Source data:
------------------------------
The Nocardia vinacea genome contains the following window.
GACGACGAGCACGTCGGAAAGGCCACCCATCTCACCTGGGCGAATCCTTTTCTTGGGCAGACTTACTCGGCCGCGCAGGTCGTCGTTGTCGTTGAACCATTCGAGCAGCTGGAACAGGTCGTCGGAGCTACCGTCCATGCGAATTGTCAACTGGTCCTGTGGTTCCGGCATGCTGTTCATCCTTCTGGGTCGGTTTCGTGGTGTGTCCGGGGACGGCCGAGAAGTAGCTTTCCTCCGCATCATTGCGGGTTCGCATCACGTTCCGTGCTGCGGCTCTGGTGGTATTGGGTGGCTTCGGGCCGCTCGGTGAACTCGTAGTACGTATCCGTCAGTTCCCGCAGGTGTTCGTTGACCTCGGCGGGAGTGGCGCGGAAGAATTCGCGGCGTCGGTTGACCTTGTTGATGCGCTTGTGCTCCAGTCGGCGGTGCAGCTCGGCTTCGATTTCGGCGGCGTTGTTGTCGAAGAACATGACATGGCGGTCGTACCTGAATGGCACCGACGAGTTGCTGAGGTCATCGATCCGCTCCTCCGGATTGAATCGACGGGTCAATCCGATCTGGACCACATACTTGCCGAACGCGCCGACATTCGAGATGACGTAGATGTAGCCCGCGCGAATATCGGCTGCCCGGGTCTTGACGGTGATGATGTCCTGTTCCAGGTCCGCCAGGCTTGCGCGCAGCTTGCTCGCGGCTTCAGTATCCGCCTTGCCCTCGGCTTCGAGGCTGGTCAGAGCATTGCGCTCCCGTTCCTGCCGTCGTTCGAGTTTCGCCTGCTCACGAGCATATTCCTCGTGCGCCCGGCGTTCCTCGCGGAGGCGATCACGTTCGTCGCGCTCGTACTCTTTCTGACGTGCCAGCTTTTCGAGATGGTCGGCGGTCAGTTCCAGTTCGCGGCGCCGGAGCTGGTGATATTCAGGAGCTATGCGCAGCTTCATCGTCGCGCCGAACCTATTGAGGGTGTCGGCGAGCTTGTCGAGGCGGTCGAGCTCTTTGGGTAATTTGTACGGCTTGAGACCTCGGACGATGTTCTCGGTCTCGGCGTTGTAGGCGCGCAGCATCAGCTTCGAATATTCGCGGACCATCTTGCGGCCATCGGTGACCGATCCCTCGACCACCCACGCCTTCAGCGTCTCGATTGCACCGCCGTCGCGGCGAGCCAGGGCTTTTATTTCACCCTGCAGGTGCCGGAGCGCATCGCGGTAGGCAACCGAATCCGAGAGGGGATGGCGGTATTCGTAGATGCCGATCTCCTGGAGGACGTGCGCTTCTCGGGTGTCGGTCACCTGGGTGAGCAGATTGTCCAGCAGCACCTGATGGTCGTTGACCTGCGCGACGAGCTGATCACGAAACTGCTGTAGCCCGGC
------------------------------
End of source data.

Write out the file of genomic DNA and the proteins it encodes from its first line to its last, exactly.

The Nocardia vinacea genome contains the following window.
GACGACGAGCACGTCGGAAAGGCCACCCATCTCACCTGGGCGAATCCTTTTCTTGGGCAGACTTACTCGGCCGCGCAGGTCGTCGTTGTCGTTGAACCATTCGAGCAGCTGGAACAGGTCGTCGGAGCTACCGTCCATGCGAATTGTCAACTGGTCCTGTGGTTCCGGCATGCTGTTCATCCTTCTGGGTCGGTTTCGTGGTGTGTCCGGGGACGGCCGAGAAGTAGCTTTCCTCCGCATCATTGCGGGTTCGCATCACGTTCCGTGCTGCGGCTCTGGTGGTATTGGGTGGCTTCGGGCCGCTCGGTGAACTCGTAGTACGTATCCGTCAGTTCCCGCAGGTGTTCGTTGACCTCGGCGGGAGTGGCGCGGAAGAATTCGCGGCGTCGGTTGACCTTGTTGATGCGCTTGTGCTCCAGTCGGCGGTGCAGCTCGGCTTCGATTTCGGCGGCGTTGTTGTCGAAGAACATGACATGGCGGTCGTACCTGAATGGCACCGACGAGTTGCTGAGGTCATCGATCCGCTCCTCCGGATTGAATCGACGGGTCAATCCGATCTGGACCACATACTTGCCGAACGCGCCGACATTCGAGATGACGTAGATGTAGCCCGCGCGAATATCGGCTGCCCGGGTCTTGACGGTGATGATGTCCTGTTCCAGGTCCGCCAGGCTTGCGCGCAGCTTGCTCGCGGCTTCAGTATCCGCCTTGCCCTCGGCTTCGAGGCTGGTCAGAGCATTGCGCTCCCGTTCCTGCCGTCGTTCGAGTTTCGCCTGCTCACGAGCATATTCCTCGTGCGCCCGGCGTTCCTCGCGGAGGCGATCACGTTCGTCGCGCTCGTACTCTTTCTGACGTGCCAGCTTTTCGAGATGGTCGGCGGTCAGTTCCAGTTCGCGGCGCCGGAGCTGGTGATATTCAGGAGCTATGCGCAGCTTCATCGTCGCGCCGAACCTATTGAGGGTGTCGGCGAGCTTGTCGAGGCGGTCGAGCTCTTTGGGTAATTTGTACGGCTTGAGACCTCGGACGATGTTCTCGGTCTCGGCGTTGTAGGCGCGCAGCATCAGCTTCGAATATTCGCGGACCATCTTGCGGCCATCGGTGACCGATCCCTCGACCACCCACGCCTTCAGCGTCTCGATTGCACCGCCGTCGCGGCGAGCCAGGGCTTTTATTTCACCCTGCAGGTGCCGGAGCGCATCGCGGTAGGCAACCGAATCCGAGAGGGGATGGCGGTATTCGTAGATGCCGATCTCCTGGAGGACGTGCGCTTCTCGGGTGTCGGTCACCTGGGTGAGCAGATTGTCCAGCAGCACCTGATGGTCGTTGACCTGCGCGACGAGCTGATCACGAAACTGCTGTAGCCCGGC